Nobel Laureate Recommends Cutting off Business Ties with Tax Havens

Stiglitz’s suggestion comes barely weeks after he resigned from a committee set up to help Panama shake off its stigmatic reputation as a tax haven.

Panama City

Nobel award-winning economist Joseph Stiglitz has suggested, in an apparent reference to Panama, that the U.S. and Europe should stop doing business with countries that refuse to provide transparent financial systems.

Stiglitz’s suggestion comes barely weeks after he resigned from a committee set up to help Panama shake off its stigmatic reputation as a tax haven.

The committee is assigned with the task of reviewing practices in Panama’s financial industry and recommending to the government how to fix the system. For Panama, Stiglitz’s resignation has only strengthened the foreigners’ suspicion over its financial industry.

In an article posted by Time, the reputed economist said he stepped down from the seven-member committee after the Panamanian government demanded the final say on the committee’s assigned report. 

Panamanian officials agreed to cooperate, but the government refused when some members insisted that the report should be made public regardless of its findings.

Swiss anti-corruption expert Mark Pieth also resigned along with Stiglitz, but remaining members of the committee, the majority of whom are Panamanian officials, have vowed to continue their task.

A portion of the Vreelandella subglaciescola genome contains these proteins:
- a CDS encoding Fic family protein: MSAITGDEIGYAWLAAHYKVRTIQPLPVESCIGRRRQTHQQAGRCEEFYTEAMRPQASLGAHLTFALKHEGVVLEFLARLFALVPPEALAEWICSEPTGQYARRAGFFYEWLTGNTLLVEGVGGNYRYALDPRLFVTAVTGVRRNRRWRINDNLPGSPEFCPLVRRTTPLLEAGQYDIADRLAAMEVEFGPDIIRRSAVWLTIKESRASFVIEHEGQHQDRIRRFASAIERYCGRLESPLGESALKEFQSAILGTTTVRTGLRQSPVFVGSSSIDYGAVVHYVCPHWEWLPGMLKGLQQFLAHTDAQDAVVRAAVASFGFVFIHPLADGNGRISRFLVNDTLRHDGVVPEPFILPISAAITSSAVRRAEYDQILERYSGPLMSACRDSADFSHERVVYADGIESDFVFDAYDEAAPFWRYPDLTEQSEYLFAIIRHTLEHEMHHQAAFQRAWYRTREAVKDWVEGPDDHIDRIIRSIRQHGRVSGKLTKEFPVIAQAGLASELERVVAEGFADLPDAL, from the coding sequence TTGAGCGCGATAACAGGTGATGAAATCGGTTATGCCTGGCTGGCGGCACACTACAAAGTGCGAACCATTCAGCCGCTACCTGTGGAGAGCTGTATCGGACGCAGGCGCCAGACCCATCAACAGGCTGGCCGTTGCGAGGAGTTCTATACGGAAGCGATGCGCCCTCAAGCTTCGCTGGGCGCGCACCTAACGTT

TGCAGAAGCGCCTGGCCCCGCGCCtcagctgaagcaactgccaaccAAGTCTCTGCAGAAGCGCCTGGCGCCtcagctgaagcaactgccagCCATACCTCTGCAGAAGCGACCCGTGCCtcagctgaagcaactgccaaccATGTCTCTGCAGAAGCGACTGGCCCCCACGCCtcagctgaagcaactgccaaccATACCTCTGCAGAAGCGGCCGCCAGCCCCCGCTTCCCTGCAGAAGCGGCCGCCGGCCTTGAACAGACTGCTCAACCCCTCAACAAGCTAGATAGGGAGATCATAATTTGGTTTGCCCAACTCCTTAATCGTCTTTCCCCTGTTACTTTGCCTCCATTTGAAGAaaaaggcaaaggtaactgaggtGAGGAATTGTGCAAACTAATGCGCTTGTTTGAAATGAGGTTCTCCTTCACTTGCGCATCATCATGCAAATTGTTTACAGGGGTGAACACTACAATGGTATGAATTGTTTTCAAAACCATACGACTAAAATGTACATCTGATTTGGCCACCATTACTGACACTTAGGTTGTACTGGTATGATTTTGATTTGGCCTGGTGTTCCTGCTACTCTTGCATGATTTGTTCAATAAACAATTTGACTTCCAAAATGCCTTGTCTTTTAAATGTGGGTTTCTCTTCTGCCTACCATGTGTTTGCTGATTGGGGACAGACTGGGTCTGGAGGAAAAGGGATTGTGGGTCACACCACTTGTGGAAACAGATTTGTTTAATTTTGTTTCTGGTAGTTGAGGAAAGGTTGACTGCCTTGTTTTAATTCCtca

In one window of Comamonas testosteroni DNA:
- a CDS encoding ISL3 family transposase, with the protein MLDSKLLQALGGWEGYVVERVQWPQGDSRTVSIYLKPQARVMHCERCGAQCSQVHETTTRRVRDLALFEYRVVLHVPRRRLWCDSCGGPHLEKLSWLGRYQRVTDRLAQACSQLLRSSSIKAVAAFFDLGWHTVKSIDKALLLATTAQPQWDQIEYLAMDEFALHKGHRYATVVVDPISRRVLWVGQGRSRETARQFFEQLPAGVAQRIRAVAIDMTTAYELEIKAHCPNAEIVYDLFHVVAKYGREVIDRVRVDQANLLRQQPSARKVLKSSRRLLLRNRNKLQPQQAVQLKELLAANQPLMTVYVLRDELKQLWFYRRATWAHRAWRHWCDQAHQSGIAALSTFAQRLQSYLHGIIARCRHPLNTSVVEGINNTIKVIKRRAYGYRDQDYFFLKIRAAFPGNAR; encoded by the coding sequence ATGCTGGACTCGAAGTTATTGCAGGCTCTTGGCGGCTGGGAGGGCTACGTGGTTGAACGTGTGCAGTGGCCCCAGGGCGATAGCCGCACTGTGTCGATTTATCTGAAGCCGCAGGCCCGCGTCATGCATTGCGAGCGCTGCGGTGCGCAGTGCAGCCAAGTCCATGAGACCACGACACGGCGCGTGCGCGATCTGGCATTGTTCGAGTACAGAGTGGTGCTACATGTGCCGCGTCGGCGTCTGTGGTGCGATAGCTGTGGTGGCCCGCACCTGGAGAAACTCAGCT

Panama has long been suspected of being a tax haven, suspicions that were confirmed when the International Consortium of Investigative Journalists helped to uncover the Panama Papers, a massive cache of incriminating documents handled by the Panamanian law firm Mossack Fonseca. This scandal showed the world how the rich and powerful set up dubious companies in tax havens in an apparent effort to evade tax in their home country.

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Perhaps Panama was worried that the committee would recommend to the government to disclose the actual beneficiaries of all companies registered in the country, says Stiglitz. Such an act, he wrote, would have undermined Panama’s business model, dissuading foreigners from attempting to launder their money in the Central American country.

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